Participants were informed that they were evaluating 2 different designs of prism glasses; they were not told that 1 pair was a sham. If they asked about the difference, the practitioner commented on the physical difference of the vertical vs tilted grooves on the Fresnel prism inserts for the horizontal and oblique designs, respectively. To prevent investigator bias, the data collector at each site was unaware of the treatment allocation and the study glasses were retained by the (unmasked) practitioner while the questionnaires were administered. Patients never had possession of both pairs together.
At the end of each crossover period, participants were asked a yes/no question: “If the study were to end today, would you want to continue with these prism glasses (ie, the prism glasses worn in that period)?” Our primary outcome was the overall difference, across the 2 periods of the crossover, between the proportion of participants saying yes to real glasses and the proportion saying yes to sham glasses.
Perceived difficulties with mobility were quantified using a 5-point rating scale (no difficulty to extreme difficulty) for 7 situations (items) relevant to HH, including at home, in stores, outdoors, in unfamiliar areas, in familiar areas, in crowded areas, and noticing objects off to the side when walking.8,24 The questionnaire was administered at baseline (without prisms) and after each period of the crossover. Interval scale measures25 of perceived difficulty with overall mobility for each participant were estimated using Rasch analysis of the responses to all 7 items (WINSTEPS software, version 22.214.171.124). Rasch measures were expressed as logits (log odds ratios). Mobility improvement scores for real and sham prisms were defined as the difference in perceived difficulty relative to baseline (in logits). Psychometric properties of the questionnaire were good (eTable 2 in the eAppendix in the Supplement).
At the end of the crossover, participants completed a comparison questionnaire about the 2 pairs of glasses. They did not have access to the glasses while answering the questions and the questionnaire was administered before they were told that one pair was a sham (debriefing came later [Procedures in the eAppendix in the Supplement]). Questions included: “Which pair would you select (first pair, second pair, or neither)?” “Which pair was better for obstacle avoidance when walking?” “Which pair gave more comfortable vision?” These last 2 questions were scored on a 5-point scale from first pair much better to second pair much better.
The sample size calculation for the primary outcome measure was based on a McNemar test for a 2 × 2 contingency table of the yes/no responses to real and sham prism glasses for data combined across both periods of the crossover (StudySize software, version 2.0.4; CreoStat HB). In our previous open-label multicenter study,9 74% of participants continued with (real) peripheral prism glasses after an initial 4-week trial. We therefore estimated that 70% of participants would say yes to the real prism glasses in this study and that half that number (35%) would say yes to the sham prism glasses. For a 2-tailed test, the minimum sample size to detect a 35% difference in yes responses to real and sham prism glasses was 57 participants, assuming 30% overlap (ie, 30% said yes to both pairs of glasses), power of 90%, and significance (α) level of 1%. Assuming9 an attrition rate of 20%, we planned to enroll at least 68 participants.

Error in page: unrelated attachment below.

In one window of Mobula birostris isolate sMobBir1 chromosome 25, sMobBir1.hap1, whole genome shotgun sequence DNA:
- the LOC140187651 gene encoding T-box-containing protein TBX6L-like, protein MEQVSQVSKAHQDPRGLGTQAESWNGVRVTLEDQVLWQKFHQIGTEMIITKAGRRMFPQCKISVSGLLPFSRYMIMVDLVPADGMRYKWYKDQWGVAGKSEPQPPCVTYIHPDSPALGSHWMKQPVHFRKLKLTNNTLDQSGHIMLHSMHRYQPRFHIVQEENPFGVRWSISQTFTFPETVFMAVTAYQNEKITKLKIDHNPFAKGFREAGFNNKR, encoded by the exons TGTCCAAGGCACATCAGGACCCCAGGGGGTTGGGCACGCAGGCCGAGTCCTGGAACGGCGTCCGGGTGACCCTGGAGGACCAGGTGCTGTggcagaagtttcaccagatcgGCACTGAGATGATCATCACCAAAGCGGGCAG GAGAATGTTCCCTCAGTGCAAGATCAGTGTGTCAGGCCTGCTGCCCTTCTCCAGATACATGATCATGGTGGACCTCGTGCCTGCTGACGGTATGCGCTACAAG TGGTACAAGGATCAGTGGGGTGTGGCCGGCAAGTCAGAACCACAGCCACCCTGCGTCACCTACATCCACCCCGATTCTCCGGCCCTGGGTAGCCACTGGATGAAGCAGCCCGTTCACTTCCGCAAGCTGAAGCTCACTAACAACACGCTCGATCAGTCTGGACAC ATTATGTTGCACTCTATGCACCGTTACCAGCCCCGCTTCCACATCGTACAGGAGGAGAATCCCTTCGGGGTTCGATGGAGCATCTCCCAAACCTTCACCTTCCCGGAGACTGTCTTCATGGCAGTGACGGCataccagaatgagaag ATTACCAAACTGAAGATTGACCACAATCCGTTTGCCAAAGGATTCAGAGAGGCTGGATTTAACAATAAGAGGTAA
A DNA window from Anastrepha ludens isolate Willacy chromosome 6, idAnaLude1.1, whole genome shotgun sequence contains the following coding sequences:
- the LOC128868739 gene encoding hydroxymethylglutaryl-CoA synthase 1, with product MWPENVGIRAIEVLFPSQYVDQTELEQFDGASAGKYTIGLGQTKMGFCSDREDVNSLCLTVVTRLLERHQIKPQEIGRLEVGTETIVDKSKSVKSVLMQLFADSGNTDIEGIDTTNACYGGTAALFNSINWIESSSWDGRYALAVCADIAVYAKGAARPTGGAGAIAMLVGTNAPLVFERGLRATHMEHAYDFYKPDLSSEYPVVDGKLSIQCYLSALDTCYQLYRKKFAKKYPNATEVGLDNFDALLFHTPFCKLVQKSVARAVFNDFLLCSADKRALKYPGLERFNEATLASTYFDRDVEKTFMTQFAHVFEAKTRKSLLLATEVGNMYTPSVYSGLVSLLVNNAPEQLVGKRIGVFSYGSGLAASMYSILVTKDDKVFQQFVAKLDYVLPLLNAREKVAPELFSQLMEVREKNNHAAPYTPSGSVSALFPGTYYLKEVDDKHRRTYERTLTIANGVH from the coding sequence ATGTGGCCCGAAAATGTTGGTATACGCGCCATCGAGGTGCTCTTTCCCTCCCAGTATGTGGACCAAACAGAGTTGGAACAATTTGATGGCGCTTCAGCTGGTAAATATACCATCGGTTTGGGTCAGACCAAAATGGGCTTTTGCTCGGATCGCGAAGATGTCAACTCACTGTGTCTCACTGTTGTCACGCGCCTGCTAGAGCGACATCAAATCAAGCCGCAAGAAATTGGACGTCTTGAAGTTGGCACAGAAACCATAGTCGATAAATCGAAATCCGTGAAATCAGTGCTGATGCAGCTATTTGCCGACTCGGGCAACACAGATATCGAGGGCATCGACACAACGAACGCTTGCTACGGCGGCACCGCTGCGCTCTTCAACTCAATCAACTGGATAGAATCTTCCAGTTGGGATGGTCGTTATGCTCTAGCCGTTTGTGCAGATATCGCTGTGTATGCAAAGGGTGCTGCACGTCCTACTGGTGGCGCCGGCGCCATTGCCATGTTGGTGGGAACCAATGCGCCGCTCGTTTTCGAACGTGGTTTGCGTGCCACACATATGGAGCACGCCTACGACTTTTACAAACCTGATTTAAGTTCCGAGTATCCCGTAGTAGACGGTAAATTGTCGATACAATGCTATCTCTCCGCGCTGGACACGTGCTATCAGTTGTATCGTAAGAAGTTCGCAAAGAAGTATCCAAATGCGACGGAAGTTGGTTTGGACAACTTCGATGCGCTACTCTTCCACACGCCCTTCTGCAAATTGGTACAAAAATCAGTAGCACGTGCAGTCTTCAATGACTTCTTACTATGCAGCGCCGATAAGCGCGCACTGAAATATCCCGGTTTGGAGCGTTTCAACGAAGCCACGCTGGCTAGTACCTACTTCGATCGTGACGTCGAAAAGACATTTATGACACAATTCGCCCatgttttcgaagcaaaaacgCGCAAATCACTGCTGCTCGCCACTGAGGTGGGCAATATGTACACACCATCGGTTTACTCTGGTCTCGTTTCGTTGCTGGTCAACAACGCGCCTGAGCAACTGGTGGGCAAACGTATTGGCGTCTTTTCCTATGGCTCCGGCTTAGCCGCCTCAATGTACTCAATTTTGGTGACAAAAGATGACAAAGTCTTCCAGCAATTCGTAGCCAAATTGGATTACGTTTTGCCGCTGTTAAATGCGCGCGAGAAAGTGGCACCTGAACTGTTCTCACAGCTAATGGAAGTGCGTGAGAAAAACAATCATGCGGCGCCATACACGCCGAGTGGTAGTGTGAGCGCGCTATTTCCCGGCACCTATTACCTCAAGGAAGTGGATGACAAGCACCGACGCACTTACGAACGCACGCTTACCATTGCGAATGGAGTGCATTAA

As planned, the primary outcome measure was analyzed using a McNemar test for data combined across both periods of the crossover. In addition, the proportions of participants saying yes to real and yes to sham prism glasses at the end of each period were compared using a 2-proportion z test. As a secondary measure, the proportion expressing a preference for the real prism glasses at the end of the crossover was analyzed using a binomial confidence interval test.
Mobility improvement scores, the secondary outcome measure, were normally distributed. Our primary analysis was a within-subjects comparison of the crossover differences in mobility scores between real and sham prism glasses, analyzed using a paired t test. In addition, differences in mobility scores between patients wearing real and sham prisms were analyzed for each period of the crossover using an independent-samples t test. In our prior open-label multicenter trial,9 participants who continued wearing peripheral prism glasses gave significantly higher mobility helpfulness ratings for the glasses than participants who discontinued wear. We therefore conducted subgroup analyses of mobility improvement scores based on final status (continuing wear or discontinued wear) at the 6-month interview.
When questionnaires were administered, patients did not know that one pair of glasses was real and one pair was sham; however, for clarity in reporting of results, participant responses have been converted to real or sham glasses rather than first or second pair. All analyses were 2-sided. An α value ≤.01 was considered to indicate statistical significance for the primary analysis and ≤.05 for the secondary analyses.
Seventy-three patients were enrolled, with 36 allocated to the real oblique group and 37 to the real horizontal group (Figure 3). Twelve participants subsequently withdrew: 6 before the start of the crossover (3 because of transportation problems and 3 for no reason) and 6 more during the crossover (3 for health reasons, 1 for visual field recovery, 1 because of transportation problems, and 1 for no reason). Thus, 61 participants (66% male) with a median age of 58 years (range, 18-89 years) completed the crossover; 64% had left hemianopia. The median time since onset was 18 months (range, 3-396 months), with stroke the predominant cause (77%).
At the end of the crossover, 61% (19 of 31) continued prism wear in the oblique group and 60% (18 of 30) in the horizontal group (P = .92). At the long-term interview, 36% (11 of 31) and 47% (14 of 30) were still wearing the prism glasses in each group, respectively (P = .32). Thus, the overall continuation rate at 6 months was 41% (25 of 61).